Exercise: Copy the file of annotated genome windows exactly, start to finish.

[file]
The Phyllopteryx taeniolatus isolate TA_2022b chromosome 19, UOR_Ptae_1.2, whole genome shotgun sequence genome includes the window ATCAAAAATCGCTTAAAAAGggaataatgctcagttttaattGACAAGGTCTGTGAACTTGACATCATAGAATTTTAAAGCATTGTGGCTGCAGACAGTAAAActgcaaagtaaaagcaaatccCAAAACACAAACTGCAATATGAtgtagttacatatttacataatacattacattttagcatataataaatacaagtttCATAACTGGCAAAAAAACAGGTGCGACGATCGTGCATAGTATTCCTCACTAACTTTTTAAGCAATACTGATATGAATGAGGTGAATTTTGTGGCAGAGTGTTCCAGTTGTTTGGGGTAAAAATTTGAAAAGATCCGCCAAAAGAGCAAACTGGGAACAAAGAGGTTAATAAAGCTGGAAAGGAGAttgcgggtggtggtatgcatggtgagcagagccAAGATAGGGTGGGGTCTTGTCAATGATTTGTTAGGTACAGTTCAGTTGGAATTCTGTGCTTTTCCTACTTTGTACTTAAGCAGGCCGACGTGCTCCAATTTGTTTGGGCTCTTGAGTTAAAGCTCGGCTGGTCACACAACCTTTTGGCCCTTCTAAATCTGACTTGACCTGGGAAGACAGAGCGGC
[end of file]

The Phyllopteryx taeniolatus isolate TA_2022b chromosome 19, UOR_Ptae_1.2, whole genome shotgun sequence genome includes the window ATCAAAAATCGCTTAAAAAGggaataatgctcagttttaattGACAAGGTCTGTGAACTTGACATCATAGAATTTTAAAGCATTGTGGCTGCAGACAGTAAAActgcaaagtaaaagcaaatccCAAAACACAAACTGCAATATGAtgtagttacatatttacataatacattacattttagcatataataaatacaagtttCATAACTGGCAAAAAAACAGGTGCGACGATCGTGCATAGTATTCCTCACTAACTTTTTAAGCAATACTGATATGAATGAGGTGAATTTTGTGGCAGAGTGTTCCAGTTGTTTGGGGTAAAAATTTGAAAAGATCCGCCAAAAGAGCAAACTGGGAACAAAGAGGTTAATAAAGCTGGAAAGGAGAttgcgggtggtggtatgcatggtgagcagagccAAGATAGGGTGGGGTCTTGTCAATGATTTGTTAGGTACAGTTCAGTTGGAATTCTGTGCTTTTCCTACTTTGTACTTAAGCAGGCCGACGTGCTCCAATTTGTTTGGGCTCTTGAGTTAAAGCTCGGCTGGTCACACAACCTTTTGGCCCTTCTAAATCTGACTTGACCTGGGAAGACAGAGCGGC